09/04/2003 11:00PM

Leggs sorry to lose Roger E


Pennsylvania's Day at the Races on Aug. 30, the celebration for state breeders that included five stakes worth a total of a quarter-million dollars, brought many visitors to Philadelphia Park. Among them were members of the Pennsylvania Horse Breeders Association's board of directors, including Roger E. Legg and his wife Gayle.

The Leggs, who own the 28-acre Highland Eyrie Farm near Cochranville, Pa. and have maintained a small breeding operation for more than 30 years, stayed as long as possible before heading home to take care of their equine residents, which number about a dozen. Leaving early, they missed one of their biggest triumphs as breeders.

Roger E, a 4-year-old colt by Alyten bred by the Leggs and foaled at Highland Eyrie, scored his first stakes victory, defeating heavily favored Docent in the final added-money event on the card, the Devil's Honor Handicap.

Sent off as second choice in the eight-horse field, Roger E carried second high weight of 122, getting eight pounds from Mr. and Mrs. Bernard Daney's heavily-burdened Docent, who carried, by today's standards, a nearly unheard of 130 pounds.

Roger E broke quickly and poured it on from there. Setting fractions of 22.88, 45.41, 1:09.44, he stopped the clock in 1:21.99 for seven furlongs while drawing off to win by six lengths. Docent tracked him the entire trip and finished second.

The victory boosted Roger E's earnings to $195,968 from 23 starts, which the Leggs would find much more thrilling had they still owned him. Roger E competes for the nation's leading owner, Mike Gill, and trainer Mark Shuman, who snatched him from the Leggs for $25,000 out of a claiming race at Laurel Park in March 2002.

"It was a real surprise when he was claimed," said Gayle Legg. "He had run only a couple of times and had just broken his maiden at Philadelphia Park for the same price three weeks earlier. We [the Leggs and trainer James P. Connor III] thought no one would notice him in Maryland."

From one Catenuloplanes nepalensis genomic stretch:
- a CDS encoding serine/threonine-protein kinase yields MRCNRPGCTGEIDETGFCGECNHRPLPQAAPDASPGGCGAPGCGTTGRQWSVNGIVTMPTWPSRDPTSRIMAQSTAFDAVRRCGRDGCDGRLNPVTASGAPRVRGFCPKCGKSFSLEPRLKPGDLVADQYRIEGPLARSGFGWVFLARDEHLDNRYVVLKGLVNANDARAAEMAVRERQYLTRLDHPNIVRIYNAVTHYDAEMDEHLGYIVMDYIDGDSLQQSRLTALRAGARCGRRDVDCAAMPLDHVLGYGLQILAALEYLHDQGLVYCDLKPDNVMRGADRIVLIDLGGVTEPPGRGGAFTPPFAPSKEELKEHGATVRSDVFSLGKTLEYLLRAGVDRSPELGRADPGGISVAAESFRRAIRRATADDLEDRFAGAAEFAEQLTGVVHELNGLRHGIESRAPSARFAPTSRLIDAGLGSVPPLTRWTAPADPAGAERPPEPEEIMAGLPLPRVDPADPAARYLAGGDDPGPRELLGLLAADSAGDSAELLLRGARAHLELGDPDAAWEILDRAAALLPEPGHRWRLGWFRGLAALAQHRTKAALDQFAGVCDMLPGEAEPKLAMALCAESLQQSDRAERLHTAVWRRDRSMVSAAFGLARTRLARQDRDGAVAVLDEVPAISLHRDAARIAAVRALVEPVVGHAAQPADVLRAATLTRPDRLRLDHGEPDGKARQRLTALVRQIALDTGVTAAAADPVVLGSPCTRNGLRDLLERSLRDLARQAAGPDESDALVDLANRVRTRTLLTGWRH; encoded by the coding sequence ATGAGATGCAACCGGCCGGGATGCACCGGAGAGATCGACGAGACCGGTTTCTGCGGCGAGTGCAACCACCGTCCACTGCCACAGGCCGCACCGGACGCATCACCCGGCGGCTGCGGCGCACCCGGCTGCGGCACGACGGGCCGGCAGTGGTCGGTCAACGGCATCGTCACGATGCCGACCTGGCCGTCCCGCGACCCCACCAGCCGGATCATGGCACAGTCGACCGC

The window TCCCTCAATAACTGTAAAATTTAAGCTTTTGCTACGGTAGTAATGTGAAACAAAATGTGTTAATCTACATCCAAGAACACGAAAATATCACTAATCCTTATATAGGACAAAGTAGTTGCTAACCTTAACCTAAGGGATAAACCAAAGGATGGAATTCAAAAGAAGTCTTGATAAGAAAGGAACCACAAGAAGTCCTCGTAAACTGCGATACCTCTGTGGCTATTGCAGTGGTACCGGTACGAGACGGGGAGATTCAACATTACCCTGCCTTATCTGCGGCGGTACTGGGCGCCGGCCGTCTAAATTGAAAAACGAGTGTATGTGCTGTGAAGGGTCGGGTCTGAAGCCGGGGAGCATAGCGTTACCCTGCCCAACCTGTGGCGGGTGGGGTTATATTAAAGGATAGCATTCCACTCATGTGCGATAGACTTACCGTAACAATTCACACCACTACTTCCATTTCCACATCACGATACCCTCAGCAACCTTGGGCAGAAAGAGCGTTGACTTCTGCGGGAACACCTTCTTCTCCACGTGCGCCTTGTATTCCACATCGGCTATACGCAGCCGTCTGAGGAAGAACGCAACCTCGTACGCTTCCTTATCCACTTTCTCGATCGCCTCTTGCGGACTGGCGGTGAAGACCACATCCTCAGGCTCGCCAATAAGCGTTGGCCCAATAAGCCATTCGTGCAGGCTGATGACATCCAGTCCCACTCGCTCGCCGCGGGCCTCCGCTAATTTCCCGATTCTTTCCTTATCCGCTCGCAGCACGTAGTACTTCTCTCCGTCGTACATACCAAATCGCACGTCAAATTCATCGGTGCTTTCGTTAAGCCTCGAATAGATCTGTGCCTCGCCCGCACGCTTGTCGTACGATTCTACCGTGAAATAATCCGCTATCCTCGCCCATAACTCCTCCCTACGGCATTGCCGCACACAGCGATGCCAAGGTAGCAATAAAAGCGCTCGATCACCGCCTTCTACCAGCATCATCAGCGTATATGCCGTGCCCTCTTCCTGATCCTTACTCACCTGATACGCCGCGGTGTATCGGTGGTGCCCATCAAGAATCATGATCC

Since the claim, Roger E has risen up the ladder, running in allowances, optional claimers - some for a tag as high as $150,000 at Gulfstream Park - and stakes. This past spring at Gulfstream, Roger E finished third to Best of the Rest and Consistency in the Grade 3 Skip Away Handicap, beaten a length after leading nearly the entire 1 1/16 miles.

The Leggs raced the majority of their homebreds and have produced veteran runners throughout the years. Royal Duel, sold by the couple as a yearling, competed in stakes in the early 1980's and won the Morristown Stakes while earning $129,250. As Roger E was growing up, the Leggs thought the colt was much like their tough allowance runner Something Ringing, who won 17 races and earned $155,796 over seven seasons and is now Gayle's riding horse. Something Ringing is a half-brother to Something Brazen, the dam of Roger E.

Something Brazen (by White Rammer), a granddaughter of the first Thoroughbred ever purchased by the Leggs, the unraced mare Stablegirl (by the little-known Tom Fool stallion Fool's Paint), produced Roger E as her first foal. The Leggs currently own the mare's 3-year-old, a gelding named Brazen Bomber who has yet to break his maiden and is currently at the farm for rest. And they own a yearling colt by Willard Scott named Brazen Scotty, but did not breed Something Brazen for 2003.

Something Brazen is currently in foal to Alyten, who stands at Peter Giangiulio's Castle Rock Farm in Unionville, Pa., just a few miles from the Leggs' farm.

"Something Brazen is line-bred to Turn-to, so we wanted a horse who was an outcross," Gayle Legg said. "Alyten was a nice race horse and conformation-wise, he seemed a good match.

Roger E is the first stakes winner from 28 starters for Alyten, a 15-year-old son of Alydar who was an eight-time stakes-placed winner of $274,884.

And as for Something Brazen's next foal? The Leggs are determined they will not let that one get away.